Mancini said he is concerned about PFAS contamination in the northwest portion of the EPCAL site, within a 50- to 100-year capture zone of the water district’s Plant 7 on the north side of Fresh Pond Road, which he said currently has phenomenal water quality. He said he learned of that contamination at the last Residents Advisory Committee meeting for the former Naval Weapons Reserve Plant site, held late last year. He said complained to the Navy and asked the State DEC to require a boundary line pump and treat system on the property line, but has been frustrated by the agencies’ lack of response.
“You can’t rely on natural attenuation (or dilution) to take care of it over time,” Mancini said, noting the persistent nature of these contaminants. Besides, he said, as time goes by, we can expect the standards to become lower and lower.
Adrienne Esposito, executive director of Citizens Campaign from the Environment, said in an interview today the proposed rule is “a game changer.”
“Locally, it means there will be more wells that will need to be filtered,” Esposito said, “but it will offer more protection to public health.”
Esposito said she hopes a federal drinking water standard will prompt action by the Navy to address PFAS contamination on the former Grumman site and provide funding for public water connections to people south of the site. The Navy has pointed to the lack of a federal standard for PFAS as a reason to avoid responsibility for contamination in some nearby wells.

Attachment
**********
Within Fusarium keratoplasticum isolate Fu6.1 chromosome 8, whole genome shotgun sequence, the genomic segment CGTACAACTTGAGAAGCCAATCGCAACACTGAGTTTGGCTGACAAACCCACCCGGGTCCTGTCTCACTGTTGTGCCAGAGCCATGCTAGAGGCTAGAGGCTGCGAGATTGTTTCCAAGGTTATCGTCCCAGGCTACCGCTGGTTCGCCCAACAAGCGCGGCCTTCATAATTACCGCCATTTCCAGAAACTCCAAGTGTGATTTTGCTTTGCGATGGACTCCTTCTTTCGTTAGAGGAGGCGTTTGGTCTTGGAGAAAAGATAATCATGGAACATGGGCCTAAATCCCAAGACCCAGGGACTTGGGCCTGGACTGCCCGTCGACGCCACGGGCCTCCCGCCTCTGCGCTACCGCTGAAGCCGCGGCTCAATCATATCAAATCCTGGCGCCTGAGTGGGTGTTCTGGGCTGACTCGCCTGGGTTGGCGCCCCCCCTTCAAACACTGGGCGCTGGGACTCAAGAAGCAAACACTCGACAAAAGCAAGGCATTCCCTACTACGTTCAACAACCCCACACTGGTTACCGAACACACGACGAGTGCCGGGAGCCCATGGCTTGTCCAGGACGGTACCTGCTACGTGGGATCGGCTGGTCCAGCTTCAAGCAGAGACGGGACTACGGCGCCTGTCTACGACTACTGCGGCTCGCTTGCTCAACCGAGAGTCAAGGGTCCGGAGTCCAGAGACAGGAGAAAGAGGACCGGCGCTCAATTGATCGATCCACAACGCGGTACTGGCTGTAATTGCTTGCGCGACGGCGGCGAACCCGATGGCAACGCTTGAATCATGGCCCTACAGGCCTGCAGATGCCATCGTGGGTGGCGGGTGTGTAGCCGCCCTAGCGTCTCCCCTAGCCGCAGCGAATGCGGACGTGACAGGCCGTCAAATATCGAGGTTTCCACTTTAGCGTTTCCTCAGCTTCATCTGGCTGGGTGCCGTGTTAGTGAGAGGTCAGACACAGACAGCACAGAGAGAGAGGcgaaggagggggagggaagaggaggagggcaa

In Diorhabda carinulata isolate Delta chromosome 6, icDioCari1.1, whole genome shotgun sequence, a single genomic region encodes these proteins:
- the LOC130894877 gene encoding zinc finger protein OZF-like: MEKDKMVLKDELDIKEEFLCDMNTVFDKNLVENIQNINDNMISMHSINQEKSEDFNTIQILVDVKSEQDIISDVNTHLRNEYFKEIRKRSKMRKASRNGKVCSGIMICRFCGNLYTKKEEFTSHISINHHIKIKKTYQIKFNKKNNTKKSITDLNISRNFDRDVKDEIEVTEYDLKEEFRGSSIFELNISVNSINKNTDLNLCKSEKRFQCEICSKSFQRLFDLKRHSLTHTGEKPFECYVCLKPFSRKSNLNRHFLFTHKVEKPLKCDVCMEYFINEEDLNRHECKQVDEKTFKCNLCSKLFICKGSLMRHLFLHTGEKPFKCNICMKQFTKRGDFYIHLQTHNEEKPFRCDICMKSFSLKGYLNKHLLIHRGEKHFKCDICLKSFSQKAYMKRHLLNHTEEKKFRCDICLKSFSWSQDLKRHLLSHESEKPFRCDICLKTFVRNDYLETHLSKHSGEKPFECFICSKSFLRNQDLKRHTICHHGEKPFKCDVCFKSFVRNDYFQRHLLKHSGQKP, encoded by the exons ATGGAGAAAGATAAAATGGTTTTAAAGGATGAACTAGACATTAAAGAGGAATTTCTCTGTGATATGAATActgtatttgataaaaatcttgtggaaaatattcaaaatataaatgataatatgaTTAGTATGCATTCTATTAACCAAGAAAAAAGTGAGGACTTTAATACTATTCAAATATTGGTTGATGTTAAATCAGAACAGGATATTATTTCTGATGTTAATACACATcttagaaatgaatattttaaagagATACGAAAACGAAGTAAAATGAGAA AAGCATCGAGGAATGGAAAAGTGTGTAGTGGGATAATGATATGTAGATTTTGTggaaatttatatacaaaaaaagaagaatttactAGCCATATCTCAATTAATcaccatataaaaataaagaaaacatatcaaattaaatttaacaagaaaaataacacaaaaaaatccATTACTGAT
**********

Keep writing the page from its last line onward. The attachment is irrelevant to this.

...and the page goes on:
“The Navy needs to do their due diligence and clean up their mess,” Esposito said.
Citizens Campaign for the Environment is urging N.Y. state to act quickly to strengthen its existing maximum contaminant levels for for PFOA and PFOS to align with EPA’s new regulations. Once adopted, it’s a national standard that the state will have to conform to anyway, she said.
Comments on the proposed regulations, once published, can be submitted through the public docket, identified by Docket ID No. EPA-HQ-OW-2022-0114, at www.regulations.gov.
More information on the EPA’s proposal, available on the EPA’s Per- and Polyfluoroalkyl Substances (PFAS) webpage.